Letters to the Editor for Sept. 27, 2018

Long would provide prosperity for majority, not just the wealthy

What a breath of fresh air Carolyn Long is. It is so refreshing to hear — and see — someone talking about and being prepared to act on issues that directly impact the majority of people in Clark County.

Carolyn Long supports affordable healthcare for all and she has also pledged to protect Social Security, these things directly affect us all and we need a champion in Washington D.C. to stand up for the constituents of Clark County.

Herrera Beutler voted to get rid of the Affordable Care Act without a suitable replacement. She also voted to give tax cuts to the very wealthy rather than to the middle class, who would spend the tax cuts and give the economy the stimulus it needs.

We can be sure Herrera Beutler will vote to support cuts in Medicare and Social Security to fund these tax cuts, in an attempt to demonstrate her fiscal responsibility. Despite the fact that the majority of constituents struggle to make ends meet, she supported millionaires over the people she claims to represent.

Carolyn Long has pledged to roll back the tax cuts that Herrera Beutler has supported and as a result, provide pensioners with security for their retirement, give real jobs to people that pay above the minimum wage. This is clearly the way to provide prosperity for the majority rather than the minority.

Martin Stephenson, Washougal

Let your voice be heard on Camas’ development

I like that there is encouragement to readers on the Opinion page of The Post-Record. It states: “A community paper is nothing without the voices of its community members.” I couldn’t agree more. I also believe it applies to our community of Camas.

On Aug. 6, the Camas City Council held an open meeting for citizens to express their opinions about the new Urban Tree Program that has been in the works for the past two years. It was inspiring to see the number of residents of many different ages show up to this meeting and either take the podium to voice their support of conscientious development with the focus being on much greater tree protection or show their support for this by their mere presence in the room. In either instance, there were voices being heard by those who represent us.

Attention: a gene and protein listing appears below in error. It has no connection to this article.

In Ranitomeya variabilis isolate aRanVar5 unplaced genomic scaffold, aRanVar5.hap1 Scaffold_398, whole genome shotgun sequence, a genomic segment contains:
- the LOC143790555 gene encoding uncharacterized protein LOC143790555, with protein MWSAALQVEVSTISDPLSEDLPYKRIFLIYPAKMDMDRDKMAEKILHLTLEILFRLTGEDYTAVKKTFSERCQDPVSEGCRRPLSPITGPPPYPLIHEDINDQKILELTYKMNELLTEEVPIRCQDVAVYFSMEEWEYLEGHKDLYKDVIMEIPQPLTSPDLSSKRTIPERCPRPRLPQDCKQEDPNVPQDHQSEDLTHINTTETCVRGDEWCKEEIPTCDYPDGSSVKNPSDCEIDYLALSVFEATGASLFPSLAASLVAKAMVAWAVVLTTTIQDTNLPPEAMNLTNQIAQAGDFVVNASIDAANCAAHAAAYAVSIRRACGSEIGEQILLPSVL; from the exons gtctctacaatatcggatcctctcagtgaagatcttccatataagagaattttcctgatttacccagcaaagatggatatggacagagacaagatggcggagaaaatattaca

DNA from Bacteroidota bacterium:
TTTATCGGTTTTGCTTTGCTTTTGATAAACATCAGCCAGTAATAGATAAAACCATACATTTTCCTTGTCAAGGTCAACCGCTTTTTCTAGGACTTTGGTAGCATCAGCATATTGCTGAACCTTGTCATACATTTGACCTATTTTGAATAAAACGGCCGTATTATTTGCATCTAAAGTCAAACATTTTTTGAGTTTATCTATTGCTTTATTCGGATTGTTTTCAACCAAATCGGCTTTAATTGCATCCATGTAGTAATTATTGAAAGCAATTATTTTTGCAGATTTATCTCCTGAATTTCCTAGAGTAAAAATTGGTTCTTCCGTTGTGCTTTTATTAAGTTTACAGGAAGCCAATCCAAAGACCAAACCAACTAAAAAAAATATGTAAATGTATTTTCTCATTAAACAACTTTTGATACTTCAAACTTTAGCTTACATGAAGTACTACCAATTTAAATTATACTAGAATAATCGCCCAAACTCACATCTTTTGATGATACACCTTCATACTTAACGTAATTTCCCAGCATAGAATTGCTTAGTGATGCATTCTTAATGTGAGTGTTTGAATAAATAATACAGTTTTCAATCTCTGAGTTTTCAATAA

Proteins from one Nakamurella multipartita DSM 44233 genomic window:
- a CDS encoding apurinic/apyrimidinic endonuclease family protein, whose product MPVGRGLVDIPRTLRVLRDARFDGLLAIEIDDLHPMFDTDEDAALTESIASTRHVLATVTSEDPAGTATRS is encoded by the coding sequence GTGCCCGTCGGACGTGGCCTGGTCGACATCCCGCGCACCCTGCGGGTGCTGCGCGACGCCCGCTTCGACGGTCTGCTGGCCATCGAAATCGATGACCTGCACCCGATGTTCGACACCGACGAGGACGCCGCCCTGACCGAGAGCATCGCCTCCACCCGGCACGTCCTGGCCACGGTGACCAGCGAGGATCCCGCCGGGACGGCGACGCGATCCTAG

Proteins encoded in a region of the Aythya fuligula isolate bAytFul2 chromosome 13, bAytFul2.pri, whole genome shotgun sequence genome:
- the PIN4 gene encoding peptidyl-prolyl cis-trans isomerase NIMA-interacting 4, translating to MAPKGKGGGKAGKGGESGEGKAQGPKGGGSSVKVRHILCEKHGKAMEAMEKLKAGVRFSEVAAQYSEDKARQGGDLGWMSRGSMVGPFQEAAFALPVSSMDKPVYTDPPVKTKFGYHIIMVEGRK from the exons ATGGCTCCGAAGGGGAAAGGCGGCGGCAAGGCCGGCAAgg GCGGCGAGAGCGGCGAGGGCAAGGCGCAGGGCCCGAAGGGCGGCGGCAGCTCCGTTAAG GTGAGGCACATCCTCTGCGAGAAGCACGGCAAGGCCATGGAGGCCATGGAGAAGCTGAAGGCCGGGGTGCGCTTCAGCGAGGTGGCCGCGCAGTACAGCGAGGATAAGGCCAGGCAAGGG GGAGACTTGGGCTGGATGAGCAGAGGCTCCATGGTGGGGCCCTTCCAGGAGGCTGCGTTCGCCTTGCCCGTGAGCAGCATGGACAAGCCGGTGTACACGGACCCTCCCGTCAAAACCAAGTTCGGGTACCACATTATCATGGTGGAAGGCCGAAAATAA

I was one of those citizens who spoke at the podium. It was not an easy thing for me to do. My heart was racing, and I was very nervous, but I knew I had to speak in support of a much stricter tree policy and of my frustration and dismay with the way development has been taking place in Camas over the last decade. It was not the first time I had communicated with city officials regarding my ever-growing concerns about the apparent lack of concern for our natural environment. Clear-cutting seems to have become the norm as one subdivision rolls into the next.

I heard from quite a few people after the meeting letting me know that they, too, felt the same way about how the development was taking place in Camas but didn’t feel it mattered what they thought. Unfortunately, I think it’s understandable how easy it is to adopt this mindset. But, I hope that by speaking at the Urban Tree Program meeting and sharing that it wasn’t easy for me, that you, too, will believe that your opinion matters and your voice deserves to be heard. I have told my two children for years that nobody knows how you feel unless you tell them, even when it seems so obvious that they should know. And this includes your elected officials. So please if you have something to say about the way in which development has taken place in Camas over the last decade and you want our trees and natural beauty protected, please please let your voice be heard.

I have included the city of Camas’ mission statement and the contact information for the city’s senior planner, Sarah Fox, and the city council members. Also, some citizens have started the Facebook group, Camas Tree Protectors, a group I encourage you to join.